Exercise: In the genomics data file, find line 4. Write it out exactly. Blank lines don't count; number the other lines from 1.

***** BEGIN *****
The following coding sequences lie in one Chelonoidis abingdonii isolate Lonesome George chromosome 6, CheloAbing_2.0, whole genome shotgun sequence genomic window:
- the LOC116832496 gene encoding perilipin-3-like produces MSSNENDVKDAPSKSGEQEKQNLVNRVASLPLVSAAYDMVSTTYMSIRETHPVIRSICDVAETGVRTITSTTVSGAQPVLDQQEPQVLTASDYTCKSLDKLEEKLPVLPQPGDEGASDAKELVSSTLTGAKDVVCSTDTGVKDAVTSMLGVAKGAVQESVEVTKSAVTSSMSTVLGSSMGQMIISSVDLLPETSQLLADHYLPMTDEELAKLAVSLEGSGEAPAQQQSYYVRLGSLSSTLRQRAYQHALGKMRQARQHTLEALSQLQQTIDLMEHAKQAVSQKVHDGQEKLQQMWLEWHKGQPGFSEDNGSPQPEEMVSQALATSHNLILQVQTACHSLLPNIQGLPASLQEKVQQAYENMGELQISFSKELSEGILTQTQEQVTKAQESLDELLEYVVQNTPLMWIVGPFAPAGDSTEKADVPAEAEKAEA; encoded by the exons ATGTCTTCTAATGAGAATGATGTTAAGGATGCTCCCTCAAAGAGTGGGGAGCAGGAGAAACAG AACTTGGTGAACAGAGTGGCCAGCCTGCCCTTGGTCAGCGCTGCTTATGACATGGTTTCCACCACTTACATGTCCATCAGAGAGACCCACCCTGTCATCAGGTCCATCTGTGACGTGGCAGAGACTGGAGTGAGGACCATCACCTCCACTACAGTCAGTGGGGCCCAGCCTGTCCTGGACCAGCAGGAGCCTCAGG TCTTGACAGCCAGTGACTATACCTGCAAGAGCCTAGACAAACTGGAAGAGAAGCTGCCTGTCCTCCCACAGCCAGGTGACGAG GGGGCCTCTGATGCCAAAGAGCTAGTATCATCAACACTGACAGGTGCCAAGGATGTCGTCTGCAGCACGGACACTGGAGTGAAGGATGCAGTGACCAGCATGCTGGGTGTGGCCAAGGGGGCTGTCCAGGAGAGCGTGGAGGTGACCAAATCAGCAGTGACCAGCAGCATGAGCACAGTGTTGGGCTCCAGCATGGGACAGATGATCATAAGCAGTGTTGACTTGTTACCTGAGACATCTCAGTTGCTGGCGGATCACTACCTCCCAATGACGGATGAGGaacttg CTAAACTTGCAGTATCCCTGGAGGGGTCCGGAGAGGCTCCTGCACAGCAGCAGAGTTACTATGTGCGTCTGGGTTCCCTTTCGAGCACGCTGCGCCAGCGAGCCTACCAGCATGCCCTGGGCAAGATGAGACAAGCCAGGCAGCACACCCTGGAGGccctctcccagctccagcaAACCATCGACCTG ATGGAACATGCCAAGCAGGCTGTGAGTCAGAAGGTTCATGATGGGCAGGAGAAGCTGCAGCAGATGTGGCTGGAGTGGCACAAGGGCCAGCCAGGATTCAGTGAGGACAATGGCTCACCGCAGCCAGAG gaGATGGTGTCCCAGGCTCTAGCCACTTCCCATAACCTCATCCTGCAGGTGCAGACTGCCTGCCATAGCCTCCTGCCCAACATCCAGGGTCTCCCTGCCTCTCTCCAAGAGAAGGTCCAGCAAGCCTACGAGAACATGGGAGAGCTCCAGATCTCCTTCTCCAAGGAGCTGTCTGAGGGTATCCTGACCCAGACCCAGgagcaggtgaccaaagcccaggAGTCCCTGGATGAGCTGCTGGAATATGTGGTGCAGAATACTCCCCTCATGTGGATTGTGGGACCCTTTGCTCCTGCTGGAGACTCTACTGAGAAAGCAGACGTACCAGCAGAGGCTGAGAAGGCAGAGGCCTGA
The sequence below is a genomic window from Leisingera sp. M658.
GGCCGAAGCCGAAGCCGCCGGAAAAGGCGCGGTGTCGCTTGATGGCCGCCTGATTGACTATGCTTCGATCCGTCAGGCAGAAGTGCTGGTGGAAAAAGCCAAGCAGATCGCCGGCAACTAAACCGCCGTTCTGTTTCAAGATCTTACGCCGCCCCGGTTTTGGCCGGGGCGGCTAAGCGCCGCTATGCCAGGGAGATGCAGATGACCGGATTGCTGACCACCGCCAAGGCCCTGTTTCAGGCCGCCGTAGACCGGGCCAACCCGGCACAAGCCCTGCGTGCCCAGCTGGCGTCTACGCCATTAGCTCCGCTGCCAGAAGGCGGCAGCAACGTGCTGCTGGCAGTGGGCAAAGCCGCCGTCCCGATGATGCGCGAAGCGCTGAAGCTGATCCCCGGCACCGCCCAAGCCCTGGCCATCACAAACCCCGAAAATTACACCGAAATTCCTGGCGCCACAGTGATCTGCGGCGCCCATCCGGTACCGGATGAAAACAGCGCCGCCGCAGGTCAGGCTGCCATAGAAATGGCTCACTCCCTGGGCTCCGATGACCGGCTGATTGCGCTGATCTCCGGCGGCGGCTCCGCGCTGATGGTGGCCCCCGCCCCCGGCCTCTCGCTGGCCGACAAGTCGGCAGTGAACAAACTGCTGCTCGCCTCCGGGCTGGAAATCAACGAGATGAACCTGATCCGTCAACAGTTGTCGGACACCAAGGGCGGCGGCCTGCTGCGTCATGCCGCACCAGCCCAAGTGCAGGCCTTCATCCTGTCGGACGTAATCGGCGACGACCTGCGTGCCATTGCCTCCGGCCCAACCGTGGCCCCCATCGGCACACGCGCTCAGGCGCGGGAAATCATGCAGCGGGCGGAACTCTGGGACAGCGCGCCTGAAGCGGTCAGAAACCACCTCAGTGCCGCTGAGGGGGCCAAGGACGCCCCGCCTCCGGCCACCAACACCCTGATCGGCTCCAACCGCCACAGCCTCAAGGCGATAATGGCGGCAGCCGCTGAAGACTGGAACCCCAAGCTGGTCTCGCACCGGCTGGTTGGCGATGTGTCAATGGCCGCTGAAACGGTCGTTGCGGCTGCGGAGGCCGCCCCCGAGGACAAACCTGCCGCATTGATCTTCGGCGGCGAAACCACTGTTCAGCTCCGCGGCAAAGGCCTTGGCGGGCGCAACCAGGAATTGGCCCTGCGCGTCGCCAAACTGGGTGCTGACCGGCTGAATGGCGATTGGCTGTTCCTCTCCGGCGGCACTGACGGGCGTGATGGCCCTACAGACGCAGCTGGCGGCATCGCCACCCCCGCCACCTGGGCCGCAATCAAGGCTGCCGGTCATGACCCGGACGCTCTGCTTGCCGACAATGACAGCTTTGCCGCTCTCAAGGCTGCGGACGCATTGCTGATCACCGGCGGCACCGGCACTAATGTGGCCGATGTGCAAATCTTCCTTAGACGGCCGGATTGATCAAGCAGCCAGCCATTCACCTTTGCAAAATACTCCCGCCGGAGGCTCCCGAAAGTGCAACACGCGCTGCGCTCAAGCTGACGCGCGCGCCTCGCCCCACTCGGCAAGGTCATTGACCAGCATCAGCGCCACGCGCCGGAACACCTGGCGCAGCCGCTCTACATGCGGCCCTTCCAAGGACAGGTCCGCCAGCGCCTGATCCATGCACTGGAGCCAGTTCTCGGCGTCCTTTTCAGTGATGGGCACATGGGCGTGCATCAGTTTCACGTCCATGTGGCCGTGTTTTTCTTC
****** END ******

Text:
GGCCGAAGCCGAAGCCGCCGGAAAAGGCGCGGTGTCGCTTGATGGCCGCCTGATTGACTATGCTTCGATCCGTCAGGCAGAAGTGCTGGTGGAAAAAGCCAAGCAGATCGCCGGCAACTAAACCGCCGTTCTGTTTCAAGATCTTACGCCGCCCCGGTTTTGGCCGGGGCGGCTAAGCGCCGCTATGCCAGGGAGATGCAGATGACCGGATTGCTGACCACCGCCAAGGCCCTGTTTCAGGCCGCCGTAGACCGGGCCAACCCGGCACAAGCCCTGCGTGCCCAGCTGGCGTCTACGCCATTAGCTCCGCTGCCAGAAGGCGGCAGCAACGTGCTGCTGGCAGTGGGCAAAGCCGCCGTCCCGATGATGCGCGAAGCGCTGAAGCTGATCCCCGGCACCGCCCAAGCCCTGGCCATCACAAACCCCGAAAATTACACCGAAATTCCTGGCGCCACAGTGATCTGCGGCGCCCATCCGGTACCGGATGAAAACAGCGCCGCCGCAGGTCAGGCTGCCATAGAAATGGCTCACTCCCTGGGCTCCGATGACCGGCTGATTGCGCTGATCTCCGGCGGCGGCTCCGCGCTGATGGTGGCCCCCGCCCCCGGCCTCTCGCTGGCCGACAAGTCGGCAGTGAACAAACTGCTGCTCGCCTCCGGGCTGGAAATCAACGAGATGAACCTGATCCGTCAACAGTTGTCGGACACCAAGGGCGGCGGCCTGCTGCGTCATGCCGCACCAGCCCAAGTGCAGGCCTTCATCCTGTCGGACGTAATCGGCGACGACCTGCGTGCCATTGCCTCCGGCCCAACCGTGGCCCCCATCGGCACACGCGCTCAGGCGCGGGAAATCATGCAGCGGGCGGAACTCTGGGACAGCGCGCCTGAAGCGGTCAGAAACCACCTCAGTGCCGCTGAGGGGGCCAAGGACGCCCCGCCTCCGGCCACCAACACCCTGATCGGCTCCAACCGCCACAGCCTCAAGGCGATAATGGCGGCAGCCGCTGAAGACTGGAACCCCAAGCTGGTCTCGCACCGGCTGGTTGGCGATGTGTCAATGGCCGCTGAAACGGTCGTTGCGGCTGCGGAGGCCGCCCCCGAGGACAAACCTGCCGCATTGATCTTCGGCGGCGAAACCACTGTTCAGCTCCGCGGCAAAGGCCTTGGCGGGCGCAACCAGGAATTGGCCCTGCGCGTCGCCAAACTGGGTGCTGACCGGCTGAATGGCGATTGGCTGTTCCTCTCCGGCGGCACTGACGGGCGTGATGGCCCTACAGACGCAGCTGGCGGCATCGCCACCCCCGCCACCTGGGCCGCAATCAAGGCTGCCGGTCATGACCCGGACGCTCTGCTTGCCGACAATGACAGCTTTGCCGCTCTCAAGGCTGCGGACGCATTGCTGATCACCGGCGGCACCGGCACTAATGTGGCCGATGTGCAAATCTTCCTTAGACGGCCGGATTGATCAAGCAGCCAGCCATTCACCTTTGCAAAATACTCCCGCCGGAGGCTCCCGAAAGTGCAACACGCGCTGCGCTCAAGCTGACGCGCGCGCCTCGCCCCACTCGGCAAGGTCATTGACCAGCATCAGCGCCACGCGCCGGAACACCTGGCGCAGCCGCTCTACATGCGGCCCTTCCAAGGACAGGTCCGCCAGCGCCTGATCCATGCACTGGAGCCAGTTCTCGGCGTCCTTTTCAGTGATGGGCACATGGGCGTGCATCAGTTTCACGTCCATGTGGCCGTGTTTTTCTTC